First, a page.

No No: A Dockumentary – Day 7 FFF 2014

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Adam Horovitz and Scott Calonico Answers Questions from the Enzian Faithful

Jeff Radice & Scott Calonico Take Questions from the Enzian Faithful

Dock Ellis admitted he was high on LSD when he pitched a no hitter for Pittsburgh on June 12, 1970.

A contemporary of Muhammad Ali, Dock actually got into a fun little sparing moment with Ali in the baseball locker room when Ali came to visit the team before a game. Dock had a reputation for speaking his mind that often got him labeled as “The Ali of baseball.”

This entertaining “Dockumentary” skillfully looks at the history and legacy of Dock Ellis. Well directed and well paced by filmmaker Jeff Radice, this film explores a famous (or infamous, depending on your viewpoint) baseball character who came of age in baseball at a time in our history when baseball was transitioning from issues of racial unrest to the beginnings of free agency.

Dock came into the sport well after Jackie Robinson broke the color barrier. Yet he was the starting pitcher for the Pittsburgh Pirates on September 1, 1971; the day they fielded MLB’s first ever all non-white starting line up. While his teammates (many of whom were interviewed for this documentary) thought this was no big deal, they did spend a lot of time talking about Dock’s antics such as wearing curlers in the dugout, sporting wild hairdos, being high on drugs and alcohol and/or spousal abuse.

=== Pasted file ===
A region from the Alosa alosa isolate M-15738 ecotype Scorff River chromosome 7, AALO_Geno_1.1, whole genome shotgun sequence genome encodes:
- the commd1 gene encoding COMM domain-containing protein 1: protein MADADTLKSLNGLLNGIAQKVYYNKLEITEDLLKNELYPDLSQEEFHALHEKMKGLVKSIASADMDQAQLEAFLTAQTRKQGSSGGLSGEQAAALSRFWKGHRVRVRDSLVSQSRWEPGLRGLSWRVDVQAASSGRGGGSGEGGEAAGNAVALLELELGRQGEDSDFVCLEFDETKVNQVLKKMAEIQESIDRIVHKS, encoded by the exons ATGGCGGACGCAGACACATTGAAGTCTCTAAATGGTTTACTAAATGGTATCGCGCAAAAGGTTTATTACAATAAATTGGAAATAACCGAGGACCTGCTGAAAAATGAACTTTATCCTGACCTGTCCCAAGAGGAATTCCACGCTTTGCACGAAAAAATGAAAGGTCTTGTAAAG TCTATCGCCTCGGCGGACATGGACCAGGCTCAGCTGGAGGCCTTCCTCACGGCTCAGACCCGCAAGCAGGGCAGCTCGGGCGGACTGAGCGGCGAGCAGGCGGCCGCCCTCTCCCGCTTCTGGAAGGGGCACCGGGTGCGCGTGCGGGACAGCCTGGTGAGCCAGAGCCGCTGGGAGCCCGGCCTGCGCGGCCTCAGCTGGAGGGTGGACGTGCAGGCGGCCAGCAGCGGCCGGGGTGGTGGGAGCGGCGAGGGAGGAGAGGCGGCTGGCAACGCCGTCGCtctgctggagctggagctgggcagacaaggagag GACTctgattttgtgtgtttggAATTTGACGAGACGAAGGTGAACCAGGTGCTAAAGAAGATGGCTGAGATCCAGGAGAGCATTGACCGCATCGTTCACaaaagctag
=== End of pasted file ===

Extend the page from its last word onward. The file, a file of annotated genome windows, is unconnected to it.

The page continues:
DockEllis

Dock Ellis

The film pulls no punches. It explores Dock’s belligerent attitude with management. When teammate Roberto Clemente is killed in a plane crash while aiding his fellow Puerto Ricans, Dock is seen crying in anguish. His ex wives speak candidly about his spousal abuse. His drug and alcohol abuse is highlighted. Yet these scenes are tempered with testimonies from people whom Dock has helped and counseled throughout his life, particularly in later years when he would often do talks for those who suffer with drug or alcohol abuse.

Dock was a multidimensional person who always stole the show with his antics on and off the field. This even and well-balanced “dockumentary” is an entertaining and insightful look at one of baseball’s greats.

After the film, filmmaker Jeff Radice answered questions from the audience. He spoke about how he did a film about LSD, which led him to Dock’s story. He worked with Dock for a couple of years but never made the film, which he now regrets. During this time, Dock got sick and died. When Jeff decided to finish the film one thing that struck him was that everyone he spoke with who knew Dock, to a person, really loved him. They were willing to share what they knew about him. Even the wives he abused still love him.

Jeff spoke about the most touching moment of the film. Dock reads a letter he received from Jackie Robinson. Dock was so touched he was in tears by the time he got to the end of the letter. Jeff refers to that moment in the film as “profound and engaging.” It is.

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